New health director seeks programs to encourage healthier lifestyles
Published 6:50 pm Monday, March 15, 2010
In the past, the work of a public health department was a simpler science.
Jimmy Hines, the new director of the Rutherford-Polk-McDowell Health Department, says that in the early days of public health work, new health discoveries made the challenges clear.
“It all started with efforts like garbage collection,” Hines said. “Scientists noted that disease patterns were related to infectious sources. They tracked typhoid to bad water. You could locate it and clean it up.”
A polluted public water well was identified as the source of an 1854 cholera outbreak in London, and its discovery helped establish the germ theory of disease. Previously, doctors had blamed most diseases on “bad air.”
Unfortunately, for modern public health workers like Hines, the problem today is not bug behavior. It is human behavior.
Today, Americans get sick by making unhealthy choices, and to do their jobs public health workers must try to influence better choices.
The main problems plaguing Americans health nowadays, Hines said, are caused by things like sedentary lifestyle, poor diet, tobacco use, substance abuse, obesity, and teen pregnancy.
“Today, people suffer more from chronic diseases than infectious ones,” Hines said in an interview last Thursday, just after being sworn into his new office at the Polk County Health Department office on Walker Street in Columbus.
The department headquarters are located in Spindale.
Hines says what he tries to do as a public health officer is to focus on “policy changes” like smoke-free restaurants, and “environmental changes” like opening up school walking tracks or building more sidewalks. Hines said he wants to foster anything that will help lead us to healthier lifestyles.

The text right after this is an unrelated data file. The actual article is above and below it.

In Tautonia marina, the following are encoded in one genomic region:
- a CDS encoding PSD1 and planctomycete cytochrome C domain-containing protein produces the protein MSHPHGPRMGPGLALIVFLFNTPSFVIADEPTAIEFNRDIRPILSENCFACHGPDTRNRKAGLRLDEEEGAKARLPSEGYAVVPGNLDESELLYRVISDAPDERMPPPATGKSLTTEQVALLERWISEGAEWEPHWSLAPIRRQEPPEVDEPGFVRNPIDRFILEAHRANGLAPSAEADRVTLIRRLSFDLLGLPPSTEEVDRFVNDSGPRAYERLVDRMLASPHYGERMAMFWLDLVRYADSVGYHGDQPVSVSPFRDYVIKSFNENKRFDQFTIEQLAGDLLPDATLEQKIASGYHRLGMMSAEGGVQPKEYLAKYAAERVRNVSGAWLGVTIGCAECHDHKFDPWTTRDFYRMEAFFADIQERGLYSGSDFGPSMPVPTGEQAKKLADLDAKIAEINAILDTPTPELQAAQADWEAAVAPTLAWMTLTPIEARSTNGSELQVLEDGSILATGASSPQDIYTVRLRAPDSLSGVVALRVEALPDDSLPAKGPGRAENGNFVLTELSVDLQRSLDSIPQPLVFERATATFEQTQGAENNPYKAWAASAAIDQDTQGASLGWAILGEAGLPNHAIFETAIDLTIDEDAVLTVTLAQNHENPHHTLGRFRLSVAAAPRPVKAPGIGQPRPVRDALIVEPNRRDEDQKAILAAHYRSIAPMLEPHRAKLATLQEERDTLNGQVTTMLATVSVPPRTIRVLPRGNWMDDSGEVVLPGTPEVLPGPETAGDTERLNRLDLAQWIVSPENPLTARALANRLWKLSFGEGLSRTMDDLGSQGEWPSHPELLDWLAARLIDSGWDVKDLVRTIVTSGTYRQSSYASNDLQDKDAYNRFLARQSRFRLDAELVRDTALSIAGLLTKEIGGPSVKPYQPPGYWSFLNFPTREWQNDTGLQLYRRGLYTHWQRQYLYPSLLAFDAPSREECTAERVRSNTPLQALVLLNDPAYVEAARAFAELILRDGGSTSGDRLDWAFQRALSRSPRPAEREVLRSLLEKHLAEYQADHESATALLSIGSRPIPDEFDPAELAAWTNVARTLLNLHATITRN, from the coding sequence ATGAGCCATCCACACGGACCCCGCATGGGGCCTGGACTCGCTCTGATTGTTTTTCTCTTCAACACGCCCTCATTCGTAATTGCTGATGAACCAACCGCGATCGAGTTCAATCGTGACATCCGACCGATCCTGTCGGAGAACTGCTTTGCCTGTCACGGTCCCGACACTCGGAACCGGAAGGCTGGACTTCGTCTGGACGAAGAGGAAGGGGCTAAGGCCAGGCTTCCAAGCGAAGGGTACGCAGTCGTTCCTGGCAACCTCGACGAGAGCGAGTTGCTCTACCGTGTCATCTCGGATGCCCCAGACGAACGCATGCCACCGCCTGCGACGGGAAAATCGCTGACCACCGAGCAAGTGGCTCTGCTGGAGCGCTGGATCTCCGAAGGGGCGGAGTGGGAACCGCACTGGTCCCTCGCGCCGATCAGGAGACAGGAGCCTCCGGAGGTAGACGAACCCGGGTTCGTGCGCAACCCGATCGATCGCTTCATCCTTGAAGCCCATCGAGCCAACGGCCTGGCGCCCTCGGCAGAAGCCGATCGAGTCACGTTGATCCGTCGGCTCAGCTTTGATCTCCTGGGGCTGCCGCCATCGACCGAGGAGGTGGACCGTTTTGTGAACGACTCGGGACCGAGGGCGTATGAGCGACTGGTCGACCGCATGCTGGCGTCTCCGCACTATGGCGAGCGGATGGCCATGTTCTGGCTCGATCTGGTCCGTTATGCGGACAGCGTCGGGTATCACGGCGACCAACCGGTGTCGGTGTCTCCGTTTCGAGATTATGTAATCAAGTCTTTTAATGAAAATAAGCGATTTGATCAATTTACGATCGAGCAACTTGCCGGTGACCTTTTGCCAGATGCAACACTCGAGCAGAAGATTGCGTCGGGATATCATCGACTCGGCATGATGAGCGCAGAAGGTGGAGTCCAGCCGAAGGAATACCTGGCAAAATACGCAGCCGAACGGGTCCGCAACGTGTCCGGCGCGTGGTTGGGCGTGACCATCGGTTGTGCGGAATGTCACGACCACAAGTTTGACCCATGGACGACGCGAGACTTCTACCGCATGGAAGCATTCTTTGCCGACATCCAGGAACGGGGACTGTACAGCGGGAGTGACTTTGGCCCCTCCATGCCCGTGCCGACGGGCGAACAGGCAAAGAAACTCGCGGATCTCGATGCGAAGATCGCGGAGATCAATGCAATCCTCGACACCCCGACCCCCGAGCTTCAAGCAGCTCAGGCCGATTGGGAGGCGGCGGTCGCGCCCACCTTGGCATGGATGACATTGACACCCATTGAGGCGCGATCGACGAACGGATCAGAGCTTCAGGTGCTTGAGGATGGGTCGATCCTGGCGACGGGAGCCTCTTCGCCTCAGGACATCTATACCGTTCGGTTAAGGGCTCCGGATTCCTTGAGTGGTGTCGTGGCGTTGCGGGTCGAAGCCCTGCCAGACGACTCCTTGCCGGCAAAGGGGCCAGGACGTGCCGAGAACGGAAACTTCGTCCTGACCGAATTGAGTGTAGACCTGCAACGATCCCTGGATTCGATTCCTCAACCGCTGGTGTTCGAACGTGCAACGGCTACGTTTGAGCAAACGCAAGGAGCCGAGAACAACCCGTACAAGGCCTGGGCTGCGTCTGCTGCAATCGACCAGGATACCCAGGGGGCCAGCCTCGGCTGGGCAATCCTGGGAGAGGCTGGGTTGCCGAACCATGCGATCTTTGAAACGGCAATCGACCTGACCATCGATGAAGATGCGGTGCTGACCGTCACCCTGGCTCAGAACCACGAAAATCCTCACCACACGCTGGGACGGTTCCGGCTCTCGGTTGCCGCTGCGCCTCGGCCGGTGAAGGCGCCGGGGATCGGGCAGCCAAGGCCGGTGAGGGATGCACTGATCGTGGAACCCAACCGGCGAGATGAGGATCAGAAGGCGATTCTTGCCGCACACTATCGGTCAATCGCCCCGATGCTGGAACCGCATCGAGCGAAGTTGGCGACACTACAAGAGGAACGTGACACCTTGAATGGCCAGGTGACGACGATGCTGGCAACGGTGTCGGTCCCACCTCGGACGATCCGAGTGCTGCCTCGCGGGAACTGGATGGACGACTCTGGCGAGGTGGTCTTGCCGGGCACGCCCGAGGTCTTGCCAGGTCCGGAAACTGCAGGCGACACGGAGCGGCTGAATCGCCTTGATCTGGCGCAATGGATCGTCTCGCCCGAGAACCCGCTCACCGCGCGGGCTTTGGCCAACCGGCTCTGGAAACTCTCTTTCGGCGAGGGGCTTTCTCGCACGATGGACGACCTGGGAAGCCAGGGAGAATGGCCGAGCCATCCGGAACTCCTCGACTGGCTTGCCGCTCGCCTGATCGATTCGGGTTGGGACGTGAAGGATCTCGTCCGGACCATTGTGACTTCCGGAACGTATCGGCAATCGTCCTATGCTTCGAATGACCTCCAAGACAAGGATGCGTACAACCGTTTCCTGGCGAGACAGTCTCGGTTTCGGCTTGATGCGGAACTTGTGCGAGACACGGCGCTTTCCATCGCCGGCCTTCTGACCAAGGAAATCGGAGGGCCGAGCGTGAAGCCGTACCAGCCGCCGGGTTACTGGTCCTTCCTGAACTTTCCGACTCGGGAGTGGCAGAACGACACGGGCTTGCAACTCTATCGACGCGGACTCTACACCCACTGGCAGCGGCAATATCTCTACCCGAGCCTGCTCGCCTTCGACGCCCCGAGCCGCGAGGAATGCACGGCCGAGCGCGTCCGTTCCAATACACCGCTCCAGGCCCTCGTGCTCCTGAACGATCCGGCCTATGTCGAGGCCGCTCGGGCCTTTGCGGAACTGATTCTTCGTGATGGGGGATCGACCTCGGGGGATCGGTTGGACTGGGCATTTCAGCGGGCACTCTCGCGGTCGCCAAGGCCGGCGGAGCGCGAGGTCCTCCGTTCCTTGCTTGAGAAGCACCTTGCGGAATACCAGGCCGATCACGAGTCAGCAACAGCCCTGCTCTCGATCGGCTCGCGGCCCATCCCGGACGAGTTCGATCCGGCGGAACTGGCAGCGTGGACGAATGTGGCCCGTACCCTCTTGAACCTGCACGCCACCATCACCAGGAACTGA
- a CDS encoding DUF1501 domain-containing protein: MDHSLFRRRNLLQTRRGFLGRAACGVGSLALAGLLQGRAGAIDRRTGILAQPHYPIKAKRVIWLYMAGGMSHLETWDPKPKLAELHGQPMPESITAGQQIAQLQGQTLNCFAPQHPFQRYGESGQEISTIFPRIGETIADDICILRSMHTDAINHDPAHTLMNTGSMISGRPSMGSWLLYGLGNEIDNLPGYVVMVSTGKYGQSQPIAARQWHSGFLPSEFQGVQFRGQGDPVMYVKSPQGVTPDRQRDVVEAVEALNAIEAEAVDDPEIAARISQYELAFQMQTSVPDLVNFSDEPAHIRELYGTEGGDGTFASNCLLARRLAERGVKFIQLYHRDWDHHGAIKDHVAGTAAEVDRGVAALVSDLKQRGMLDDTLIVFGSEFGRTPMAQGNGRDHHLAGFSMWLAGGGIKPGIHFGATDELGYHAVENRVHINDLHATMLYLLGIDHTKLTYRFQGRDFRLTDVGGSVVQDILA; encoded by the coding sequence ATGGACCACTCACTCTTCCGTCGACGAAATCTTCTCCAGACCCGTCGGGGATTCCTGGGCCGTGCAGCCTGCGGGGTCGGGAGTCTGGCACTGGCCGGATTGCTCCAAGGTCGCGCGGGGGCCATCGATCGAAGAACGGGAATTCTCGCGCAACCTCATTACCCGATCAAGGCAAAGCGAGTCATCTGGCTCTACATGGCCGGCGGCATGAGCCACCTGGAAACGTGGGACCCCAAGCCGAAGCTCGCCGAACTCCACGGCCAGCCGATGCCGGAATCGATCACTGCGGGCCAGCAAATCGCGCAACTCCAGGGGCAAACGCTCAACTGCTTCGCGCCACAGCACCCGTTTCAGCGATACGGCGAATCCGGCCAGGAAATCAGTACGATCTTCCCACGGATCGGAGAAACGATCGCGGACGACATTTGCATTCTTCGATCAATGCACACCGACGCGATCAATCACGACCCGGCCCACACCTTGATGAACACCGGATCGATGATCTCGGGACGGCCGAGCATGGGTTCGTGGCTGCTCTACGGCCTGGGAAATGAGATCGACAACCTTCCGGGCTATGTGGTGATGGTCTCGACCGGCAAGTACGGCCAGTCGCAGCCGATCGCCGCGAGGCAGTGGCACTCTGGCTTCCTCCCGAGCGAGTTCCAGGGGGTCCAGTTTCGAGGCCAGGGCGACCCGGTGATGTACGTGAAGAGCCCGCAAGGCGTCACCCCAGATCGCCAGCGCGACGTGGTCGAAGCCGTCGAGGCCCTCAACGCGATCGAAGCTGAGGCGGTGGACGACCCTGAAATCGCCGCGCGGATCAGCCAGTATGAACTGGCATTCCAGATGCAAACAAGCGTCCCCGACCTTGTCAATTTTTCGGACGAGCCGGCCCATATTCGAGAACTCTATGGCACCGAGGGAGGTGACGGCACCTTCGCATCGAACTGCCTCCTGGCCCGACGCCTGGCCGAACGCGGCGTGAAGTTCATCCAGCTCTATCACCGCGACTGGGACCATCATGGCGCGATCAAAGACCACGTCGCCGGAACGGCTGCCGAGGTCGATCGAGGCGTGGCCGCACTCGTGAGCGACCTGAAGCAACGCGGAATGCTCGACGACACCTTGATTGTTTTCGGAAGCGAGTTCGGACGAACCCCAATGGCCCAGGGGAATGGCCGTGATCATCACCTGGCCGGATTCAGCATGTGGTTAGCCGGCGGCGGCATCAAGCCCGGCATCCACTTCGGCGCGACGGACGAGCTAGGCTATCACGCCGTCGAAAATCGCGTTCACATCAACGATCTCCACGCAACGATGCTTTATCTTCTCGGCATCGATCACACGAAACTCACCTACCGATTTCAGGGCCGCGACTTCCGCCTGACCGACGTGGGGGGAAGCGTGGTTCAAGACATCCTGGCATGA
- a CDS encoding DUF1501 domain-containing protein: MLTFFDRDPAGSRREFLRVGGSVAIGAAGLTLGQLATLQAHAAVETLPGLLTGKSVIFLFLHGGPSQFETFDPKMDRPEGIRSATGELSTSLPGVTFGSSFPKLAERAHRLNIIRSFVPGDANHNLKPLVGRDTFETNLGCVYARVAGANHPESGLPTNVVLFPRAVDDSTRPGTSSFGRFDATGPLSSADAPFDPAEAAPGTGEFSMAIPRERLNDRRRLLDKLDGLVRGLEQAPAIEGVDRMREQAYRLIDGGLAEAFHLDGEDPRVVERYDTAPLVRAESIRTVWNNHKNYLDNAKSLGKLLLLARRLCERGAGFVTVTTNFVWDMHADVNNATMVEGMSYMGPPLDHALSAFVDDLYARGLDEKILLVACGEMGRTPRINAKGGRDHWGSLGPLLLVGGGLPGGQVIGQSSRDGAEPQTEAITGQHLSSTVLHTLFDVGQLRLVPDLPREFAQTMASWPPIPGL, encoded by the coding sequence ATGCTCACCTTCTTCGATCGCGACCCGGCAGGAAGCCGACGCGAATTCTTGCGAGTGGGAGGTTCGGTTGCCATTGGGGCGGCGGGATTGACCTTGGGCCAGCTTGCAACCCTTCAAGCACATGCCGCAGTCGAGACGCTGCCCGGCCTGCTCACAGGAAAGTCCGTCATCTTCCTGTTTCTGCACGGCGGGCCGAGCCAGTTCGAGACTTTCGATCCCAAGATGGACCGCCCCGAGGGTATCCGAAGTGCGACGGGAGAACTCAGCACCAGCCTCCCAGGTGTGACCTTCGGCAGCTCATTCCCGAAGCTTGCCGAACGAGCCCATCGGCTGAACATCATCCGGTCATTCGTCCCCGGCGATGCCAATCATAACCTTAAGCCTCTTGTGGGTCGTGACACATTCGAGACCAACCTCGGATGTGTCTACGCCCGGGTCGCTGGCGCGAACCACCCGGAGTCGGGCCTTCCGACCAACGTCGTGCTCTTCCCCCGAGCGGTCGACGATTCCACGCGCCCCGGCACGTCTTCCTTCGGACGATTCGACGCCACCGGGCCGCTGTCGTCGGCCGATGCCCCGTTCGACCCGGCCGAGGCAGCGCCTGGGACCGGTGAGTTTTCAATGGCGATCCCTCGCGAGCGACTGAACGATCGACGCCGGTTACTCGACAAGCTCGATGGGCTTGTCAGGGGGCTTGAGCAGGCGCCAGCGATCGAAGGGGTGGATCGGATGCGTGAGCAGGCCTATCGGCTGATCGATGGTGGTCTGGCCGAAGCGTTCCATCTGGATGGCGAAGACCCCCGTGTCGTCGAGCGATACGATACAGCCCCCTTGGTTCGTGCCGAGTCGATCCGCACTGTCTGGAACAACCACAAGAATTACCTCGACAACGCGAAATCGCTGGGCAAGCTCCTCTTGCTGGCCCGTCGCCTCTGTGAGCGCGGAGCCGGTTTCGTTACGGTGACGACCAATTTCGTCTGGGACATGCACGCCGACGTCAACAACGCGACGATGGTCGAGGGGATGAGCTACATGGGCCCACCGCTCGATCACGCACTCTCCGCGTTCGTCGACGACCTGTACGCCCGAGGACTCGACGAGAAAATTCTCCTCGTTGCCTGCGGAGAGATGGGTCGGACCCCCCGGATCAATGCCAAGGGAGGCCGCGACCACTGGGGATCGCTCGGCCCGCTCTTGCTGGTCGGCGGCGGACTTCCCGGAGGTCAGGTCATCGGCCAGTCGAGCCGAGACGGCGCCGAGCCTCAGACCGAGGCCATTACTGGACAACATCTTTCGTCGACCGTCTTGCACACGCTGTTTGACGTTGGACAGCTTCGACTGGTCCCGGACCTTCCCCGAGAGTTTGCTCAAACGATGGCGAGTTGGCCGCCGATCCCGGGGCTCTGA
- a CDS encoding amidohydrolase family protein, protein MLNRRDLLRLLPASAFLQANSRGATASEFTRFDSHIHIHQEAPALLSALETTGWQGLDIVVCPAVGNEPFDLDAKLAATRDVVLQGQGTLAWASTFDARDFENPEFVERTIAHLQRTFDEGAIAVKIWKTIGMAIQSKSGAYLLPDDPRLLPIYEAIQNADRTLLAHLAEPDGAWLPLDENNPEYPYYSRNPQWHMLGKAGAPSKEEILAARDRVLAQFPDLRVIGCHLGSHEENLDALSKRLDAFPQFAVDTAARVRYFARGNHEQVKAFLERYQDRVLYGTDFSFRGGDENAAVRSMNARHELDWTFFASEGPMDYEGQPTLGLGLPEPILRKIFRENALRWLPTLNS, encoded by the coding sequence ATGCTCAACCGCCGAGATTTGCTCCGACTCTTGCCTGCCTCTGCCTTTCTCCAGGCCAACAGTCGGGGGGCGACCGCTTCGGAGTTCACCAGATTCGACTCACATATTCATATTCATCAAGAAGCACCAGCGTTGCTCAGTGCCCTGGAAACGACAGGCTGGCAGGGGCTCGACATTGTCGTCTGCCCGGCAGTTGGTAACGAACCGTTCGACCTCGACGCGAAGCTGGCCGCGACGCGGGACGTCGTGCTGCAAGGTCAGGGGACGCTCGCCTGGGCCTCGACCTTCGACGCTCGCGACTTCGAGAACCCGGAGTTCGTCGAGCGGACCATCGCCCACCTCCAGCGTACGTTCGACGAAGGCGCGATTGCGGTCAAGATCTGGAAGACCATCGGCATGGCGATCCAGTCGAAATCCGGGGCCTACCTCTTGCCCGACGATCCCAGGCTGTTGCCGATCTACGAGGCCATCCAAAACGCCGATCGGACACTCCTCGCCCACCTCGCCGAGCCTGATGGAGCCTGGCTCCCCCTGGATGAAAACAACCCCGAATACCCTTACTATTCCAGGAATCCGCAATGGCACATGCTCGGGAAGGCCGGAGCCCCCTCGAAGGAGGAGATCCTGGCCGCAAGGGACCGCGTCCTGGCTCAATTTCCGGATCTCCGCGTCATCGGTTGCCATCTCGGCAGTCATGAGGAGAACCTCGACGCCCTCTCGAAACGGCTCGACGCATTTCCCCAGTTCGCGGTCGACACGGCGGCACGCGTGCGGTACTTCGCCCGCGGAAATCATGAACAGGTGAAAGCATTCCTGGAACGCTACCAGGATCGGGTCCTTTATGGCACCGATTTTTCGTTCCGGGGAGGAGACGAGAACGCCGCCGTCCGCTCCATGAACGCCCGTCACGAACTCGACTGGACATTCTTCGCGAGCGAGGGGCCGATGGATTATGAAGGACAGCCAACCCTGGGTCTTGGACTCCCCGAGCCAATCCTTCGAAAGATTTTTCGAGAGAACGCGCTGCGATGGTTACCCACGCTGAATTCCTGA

“In public health, you cant just say, Youre overweight!” Hines said. “People who are hungry are going to buy foods that bring the biggest bang for the buck, and will buy foods that end their hunger. Unfortunately, eating healthy is not the most cost efficient way to eat in this country. So we work to improve the undergirding factors.
“Were in the solutions business,” he said. “We want to support those efforts that will have the most effect.”
Hines says he is happy to work to see services delivered from any efficient source, including churches and employers.
“We look for ways to help people where they are, and use lots of different strategies,” he said. “I learned as a principal, for instance, if you wanted to get the parents to a meeting, attendance was better when their kids were performing.”
Hines has an $11 million budget and a 150-member staff to try to create solutions for the approximately 100,000 residents of the tri-county area he now serves.
About $700,000 of the health department budget is spent to administer WIC (women, infants and children), a Federal assistance program of the Food and Nutrition Service (FNS) of the United States Department of Agriculture (USDA) for health care and nutrition of low-income, pregnant women, breast feeding women, and infants and children under the age of five.
The eligibility requirement is a family income below 185% of the U.S. Poverty Income Guidelines. In this program, new mothers can receive vouchers to purchase healthy food items.
“A healthy baby is more likely to become a healthier adult, which may lead to less health care cost to society,” Hines said.